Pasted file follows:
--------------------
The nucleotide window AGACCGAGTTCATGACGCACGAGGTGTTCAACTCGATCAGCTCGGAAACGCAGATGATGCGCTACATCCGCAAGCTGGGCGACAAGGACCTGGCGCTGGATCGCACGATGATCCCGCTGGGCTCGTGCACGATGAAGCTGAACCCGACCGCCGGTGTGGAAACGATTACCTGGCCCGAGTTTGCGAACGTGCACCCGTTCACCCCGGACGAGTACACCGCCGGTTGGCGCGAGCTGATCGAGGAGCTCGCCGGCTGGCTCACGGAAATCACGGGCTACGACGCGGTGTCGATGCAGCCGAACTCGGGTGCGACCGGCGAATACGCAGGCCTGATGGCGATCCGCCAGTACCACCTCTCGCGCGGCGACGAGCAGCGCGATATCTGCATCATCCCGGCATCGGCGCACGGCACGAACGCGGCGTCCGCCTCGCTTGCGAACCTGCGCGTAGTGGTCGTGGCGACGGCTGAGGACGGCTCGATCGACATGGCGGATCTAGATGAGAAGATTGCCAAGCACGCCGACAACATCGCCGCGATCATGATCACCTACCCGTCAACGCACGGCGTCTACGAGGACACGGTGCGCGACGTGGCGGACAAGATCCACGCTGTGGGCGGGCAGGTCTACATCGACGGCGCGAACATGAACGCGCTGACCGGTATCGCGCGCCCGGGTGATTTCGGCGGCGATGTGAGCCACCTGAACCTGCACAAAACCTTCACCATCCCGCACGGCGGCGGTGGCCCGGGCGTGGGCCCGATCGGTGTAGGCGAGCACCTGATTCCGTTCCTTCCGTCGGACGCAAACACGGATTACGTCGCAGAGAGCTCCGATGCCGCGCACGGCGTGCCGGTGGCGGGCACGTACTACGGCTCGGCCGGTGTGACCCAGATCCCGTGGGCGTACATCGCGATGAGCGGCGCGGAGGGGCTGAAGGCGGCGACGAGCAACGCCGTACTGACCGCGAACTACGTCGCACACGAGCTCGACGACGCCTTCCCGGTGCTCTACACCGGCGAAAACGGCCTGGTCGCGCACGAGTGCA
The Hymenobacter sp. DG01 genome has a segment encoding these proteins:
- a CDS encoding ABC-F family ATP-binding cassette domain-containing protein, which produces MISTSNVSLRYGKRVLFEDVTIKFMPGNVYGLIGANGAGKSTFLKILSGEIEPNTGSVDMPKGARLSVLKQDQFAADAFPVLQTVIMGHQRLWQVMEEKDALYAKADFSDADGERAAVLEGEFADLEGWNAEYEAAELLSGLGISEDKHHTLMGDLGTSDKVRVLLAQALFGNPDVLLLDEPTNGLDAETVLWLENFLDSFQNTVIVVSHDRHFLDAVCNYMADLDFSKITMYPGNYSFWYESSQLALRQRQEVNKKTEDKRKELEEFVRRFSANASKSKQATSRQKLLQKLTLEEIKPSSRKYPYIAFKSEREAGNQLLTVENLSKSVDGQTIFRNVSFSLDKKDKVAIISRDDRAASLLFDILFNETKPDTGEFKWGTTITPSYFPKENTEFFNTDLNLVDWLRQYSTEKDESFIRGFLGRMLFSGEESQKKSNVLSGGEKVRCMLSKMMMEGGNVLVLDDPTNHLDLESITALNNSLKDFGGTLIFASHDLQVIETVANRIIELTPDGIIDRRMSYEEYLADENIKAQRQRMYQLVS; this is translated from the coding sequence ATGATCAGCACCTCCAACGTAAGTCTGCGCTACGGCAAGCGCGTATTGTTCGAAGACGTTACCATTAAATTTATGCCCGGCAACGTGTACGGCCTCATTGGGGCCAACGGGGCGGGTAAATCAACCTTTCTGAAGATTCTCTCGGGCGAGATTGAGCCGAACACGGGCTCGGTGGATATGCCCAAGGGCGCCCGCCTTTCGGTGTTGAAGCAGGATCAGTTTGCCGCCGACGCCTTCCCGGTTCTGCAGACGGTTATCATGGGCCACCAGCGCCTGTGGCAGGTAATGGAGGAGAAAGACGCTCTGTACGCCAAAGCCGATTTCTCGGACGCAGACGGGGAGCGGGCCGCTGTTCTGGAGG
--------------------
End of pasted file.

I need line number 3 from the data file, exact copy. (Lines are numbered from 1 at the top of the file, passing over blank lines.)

- a CDS encoding ABC-F family ATP-binding cassette domain-containing protein, which produces MISTSNVSLRYGKRVLFEDVTIKFMPGNVYGLIGANGAGKSTFLKILSGEIEPNTGSVDMPKGARLSVLKQDQFAADAFPVLQTVIMGHQRLWQVMEEKDALYAKADFSDADGERAAVLEGEFADLEGWNAEYEAAELLSGLGISEDKHHTLMGDLGTSDKVRVLLAQALFGNPDVLLLDEPTNGLDAETVLWLENFLDSFQNTVIVVSHDRHFLDAVCNYMADLDFSKITMYPGNYSFWYESSQLALRQRQEVNKKTEDKRKELEEFVRRFSANASKSKQATSRQKLLQKLTLEEIKPSSRKYPYIAFKSEREAGNQLLTVENLSKSVDGQTIFRNVSFSLDKKDKVAIISRDDRAASLLFDILFNETKPDTGEFKWGTTITPSYFPKENTEFFNTDLNLVDWLRQYSTEKDESFIRGFLGRMLFSGEESQKKSNVLSGGEKVRCMLSKMMMEGGNVLVLDDPTNHLDLESITALNNSLKDFGGTLIFASHDLQVIETVANRIIELTPDGIIDRRMSYEEYLADENIKAQRQRMYQLVS; this is translated from the coding sequence ATGATCAGCACCTCCAACGTAAGTCTGCGCTACGGCAAGCGCGTATTGTTCGAAGACGTTACCATTAAATTTATGCCCGGCAACGTGTACGGCCTCATTGGGGCCAACGGGGCGGGTAAATCAACCTTTCTGAAGATTCTCTCGGGCGAGATTGAGCCGAACACGGGCTCGGTGGATATGCCCAAGGGCGCCCGCCTTTCGGTGTTGAAGCAGGATCAGTTTGCCGCCGACGCCTTCCCGGTTCTGCAGACGGTTATCATGGGCCACCAGCGCCTGTGGCAGGTAATGGAGGAGAAAGACGCTCTGTACGCCAAAGCCGATTTCTCGGACGCAGACGGGGAGCGGGCCGCTGTTCTGGAGG